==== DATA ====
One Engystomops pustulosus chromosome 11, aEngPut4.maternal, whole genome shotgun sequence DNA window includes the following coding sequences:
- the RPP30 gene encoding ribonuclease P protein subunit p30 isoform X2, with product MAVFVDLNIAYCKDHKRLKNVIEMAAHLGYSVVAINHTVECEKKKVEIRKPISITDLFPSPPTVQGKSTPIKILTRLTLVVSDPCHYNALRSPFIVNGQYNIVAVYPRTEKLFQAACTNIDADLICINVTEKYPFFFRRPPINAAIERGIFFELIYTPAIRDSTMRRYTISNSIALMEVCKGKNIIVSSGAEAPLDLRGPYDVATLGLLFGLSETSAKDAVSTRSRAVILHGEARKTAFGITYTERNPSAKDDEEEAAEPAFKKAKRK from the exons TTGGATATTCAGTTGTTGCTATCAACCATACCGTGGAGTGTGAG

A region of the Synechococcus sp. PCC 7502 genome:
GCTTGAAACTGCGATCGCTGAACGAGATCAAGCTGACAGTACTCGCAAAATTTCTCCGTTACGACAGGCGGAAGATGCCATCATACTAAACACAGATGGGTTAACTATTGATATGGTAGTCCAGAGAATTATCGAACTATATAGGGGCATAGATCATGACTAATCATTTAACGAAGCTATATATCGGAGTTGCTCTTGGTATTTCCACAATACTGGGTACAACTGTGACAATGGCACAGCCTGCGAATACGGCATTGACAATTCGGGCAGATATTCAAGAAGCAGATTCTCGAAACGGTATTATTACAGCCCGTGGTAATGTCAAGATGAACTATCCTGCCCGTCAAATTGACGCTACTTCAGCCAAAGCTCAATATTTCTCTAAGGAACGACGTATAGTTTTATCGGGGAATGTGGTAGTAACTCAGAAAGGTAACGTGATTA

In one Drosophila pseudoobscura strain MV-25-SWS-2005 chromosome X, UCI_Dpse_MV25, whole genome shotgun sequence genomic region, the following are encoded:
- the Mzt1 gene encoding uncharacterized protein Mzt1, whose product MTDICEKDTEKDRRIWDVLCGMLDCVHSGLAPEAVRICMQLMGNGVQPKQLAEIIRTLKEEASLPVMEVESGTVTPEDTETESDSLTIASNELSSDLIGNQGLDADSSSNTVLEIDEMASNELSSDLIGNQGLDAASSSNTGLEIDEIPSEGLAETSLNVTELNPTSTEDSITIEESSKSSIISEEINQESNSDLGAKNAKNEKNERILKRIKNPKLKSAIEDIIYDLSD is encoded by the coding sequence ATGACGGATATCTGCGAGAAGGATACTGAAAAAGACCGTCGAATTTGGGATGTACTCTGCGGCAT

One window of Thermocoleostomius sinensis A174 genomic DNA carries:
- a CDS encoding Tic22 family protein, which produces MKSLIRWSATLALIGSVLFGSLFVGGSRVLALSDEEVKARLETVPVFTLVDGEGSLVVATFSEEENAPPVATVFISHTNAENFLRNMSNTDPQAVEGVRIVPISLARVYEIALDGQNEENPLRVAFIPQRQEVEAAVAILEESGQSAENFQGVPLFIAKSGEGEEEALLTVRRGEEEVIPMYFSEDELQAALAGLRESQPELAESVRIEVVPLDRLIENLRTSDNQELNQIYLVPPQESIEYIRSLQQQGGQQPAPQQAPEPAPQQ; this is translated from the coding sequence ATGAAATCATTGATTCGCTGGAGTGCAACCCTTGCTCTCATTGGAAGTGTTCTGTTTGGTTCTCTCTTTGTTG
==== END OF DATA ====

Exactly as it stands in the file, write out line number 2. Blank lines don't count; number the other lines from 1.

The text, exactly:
- the RPP30 gene encoding ribonuclease P protein subunit p30 isoform X2, with product MAVFVDLNIAYCKDHKRLKNVIEMAAHLGYSVVAINHTVECEKKKVEIRKPISITDLFPSPPTVQGKSTPIKILTRLTLVVSDPCHYNALRSPFIVNGQYNIVAVYPRTEKLFQAACTNIDADLICINVTEKYPFFFRRPPINAAIERGIFFELIYTPAIRDSTMRRYTISNSIALMEVCKGKNIIVSSGAEAPLDLRGPYDVATLGLLFGLSETSAKDAVSTRSRAVILHGEARKTAFGITYTERNPSAKDDEEEAAEPAFKKAKRK from the exons TTGGATATTCAGTTGTTGCTATCAACCATACCGTGGAGTGTGAG